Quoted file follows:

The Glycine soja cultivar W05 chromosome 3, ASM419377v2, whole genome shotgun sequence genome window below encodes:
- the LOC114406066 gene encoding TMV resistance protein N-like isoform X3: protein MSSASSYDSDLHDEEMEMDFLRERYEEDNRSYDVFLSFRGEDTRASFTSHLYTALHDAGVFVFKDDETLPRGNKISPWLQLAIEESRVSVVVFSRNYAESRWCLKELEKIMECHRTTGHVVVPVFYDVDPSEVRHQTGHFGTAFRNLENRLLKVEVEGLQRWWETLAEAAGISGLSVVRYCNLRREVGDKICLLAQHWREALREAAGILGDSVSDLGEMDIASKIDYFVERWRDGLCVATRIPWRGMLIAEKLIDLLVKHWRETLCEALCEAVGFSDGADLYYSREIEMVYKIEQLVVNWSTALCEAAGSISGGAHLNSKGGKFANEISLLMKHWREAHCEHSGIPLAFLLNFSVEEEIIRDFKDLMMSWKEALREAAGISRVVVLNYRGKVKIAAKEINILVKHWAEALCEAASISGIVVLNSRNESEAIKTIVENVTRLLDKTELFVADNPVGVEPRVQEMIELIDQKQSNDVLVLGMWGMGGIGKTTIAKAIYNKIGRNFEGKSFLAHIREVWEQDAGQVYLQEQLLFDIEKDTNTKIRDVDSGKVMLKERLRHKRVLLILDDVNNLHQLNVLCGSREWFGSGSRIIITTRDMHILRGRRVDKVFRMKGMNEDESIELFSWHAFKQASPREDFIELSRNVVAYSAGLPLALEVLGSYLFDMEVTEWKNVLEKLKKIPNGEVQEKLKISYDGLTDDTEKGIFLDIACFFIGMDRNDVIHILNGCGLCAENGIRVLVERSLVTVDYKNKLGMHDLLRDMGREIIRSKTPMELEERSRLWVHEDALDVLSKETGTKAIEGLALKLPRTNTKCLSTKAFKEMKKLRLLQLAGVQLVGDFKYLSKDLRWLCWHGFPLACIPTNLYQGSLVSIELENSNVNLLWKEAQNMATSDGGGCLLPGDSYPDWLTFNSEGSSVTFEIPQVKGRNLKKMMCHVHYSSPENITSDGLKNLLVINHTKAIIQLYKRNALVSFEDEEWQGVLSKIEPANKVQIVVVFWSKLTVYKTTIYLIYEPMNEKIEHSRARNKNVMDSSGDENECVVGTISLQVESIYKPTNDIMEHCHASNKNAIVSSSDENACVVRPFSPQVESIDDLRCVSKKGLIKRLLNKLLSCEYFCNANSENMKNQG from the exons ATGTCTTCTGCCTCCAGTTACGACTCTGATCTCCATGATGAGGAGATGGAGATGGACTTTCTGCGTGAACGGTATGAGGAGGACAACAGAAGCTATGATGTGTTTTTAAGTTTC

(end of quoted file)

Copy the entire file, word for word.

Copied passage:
The Glycine soja cultivar W05 chromosome 3, ASM419377v2, whole genome shotgun sequence genome window below encodes:
- the LOC114406066 gene encoding TMV resistance protein N-like isoform X3: protein MSSASSYDSDLHDEEMEMDFLRERYEEDNRSYDVFLSFRGEDTRASFTSHLYTALHDAGVFVFKDDETLPRGNKISPWLQLAIEESRVSVVVFSRNYAESRWCLKELEKIMECHRTTGHVVVPVFYDVDPSEVRHQTGHFGTAFRNLENRLLKVEVEGLQRWWETLAEAAGISGLSVVRYCNLRREVGDKICLLAQHWREALREAAGILGDSVSDLGEMDIASKIDYFVERWRDGLCVATRIPWRGMLIAEKLIDLLVKHWRETLCEALCEAVGFSDGADLYYSREIEMVYKIEQLVVNWSTALCEAAGSISGGAHLNSKGGKFANEISLLMKHWREAHCEHSGIPLAFLLNFSVEEEIIRDFKDLMMSWKEALREAAGISRVVVLNYRGKVKIAAKEINILVKHWAEALCEAASISGIVVLNSRNESEAIKTIVENVTRLLDKTELFVADNPVGVEPRVQEMIELIDQKQSNDVLVLGMWGMGGIGKTTIAKAIYNKIGRNFEGKSFLAHIREVWEQDAGQVYLQEQLLFDIEKDTNTKIRDVDSGKVMLKERLRHKRVLLILDDVNNLHQLNVLCGSREWFGSGSRIIITTRDMHILRGRRVDKVFRMKGMNEDESIELFSWHAFKQASPREDFIELSRNVVAYSAGLPLALEVLGSYLFDMEVTEWKNVLEKLKKIPNGEVQEKLKISYDGLTDDTEKGIFLDIACFFIGMDRNDVIHILNGCGLCAENGIRVLVERSLVTVDYKNKLGMHDLLRDMGREIIRSKTPMELEERSRLWVHEDALDVLSKETGTKAIEGLALKLPRTNTKCLSTKAFKEMKKLRLLQLAGVQLVGDFKYLSKDLRWLCWHGFPLACIPTNLYQGSLVSIELENSNVNLLWKEAQNMATSDGGGCLLPGDSYPDWLTFNSEGSSVTFEIPQVKGRNLKKMMCHVHYSSPENITSDGLKNLLVINHTKAIIQLYKRNALVSFEDEEWQGVLSKIEPANKVQIVVVFWSKLTVYKTTIYLIYEPMNEKIEHSRARNKNVMDSSGDENECVVGTISLQVESIYKPTNDIMEHCHASNKNAIVSSSDENACVVRPFSPQVESIDDLRCVSKKGLIKRLLNKLLSCEYFCNANSENMKNQG from the exons ATGTCTTCTGCCTCCAGTTACGACTCTGATCTCCATGATGAGGAGATGGAGATGGACTTTCTGCGTGAACGGTATGAGGAGGACAACAGAAGCTATGATGTGTTTTTAAGTTTC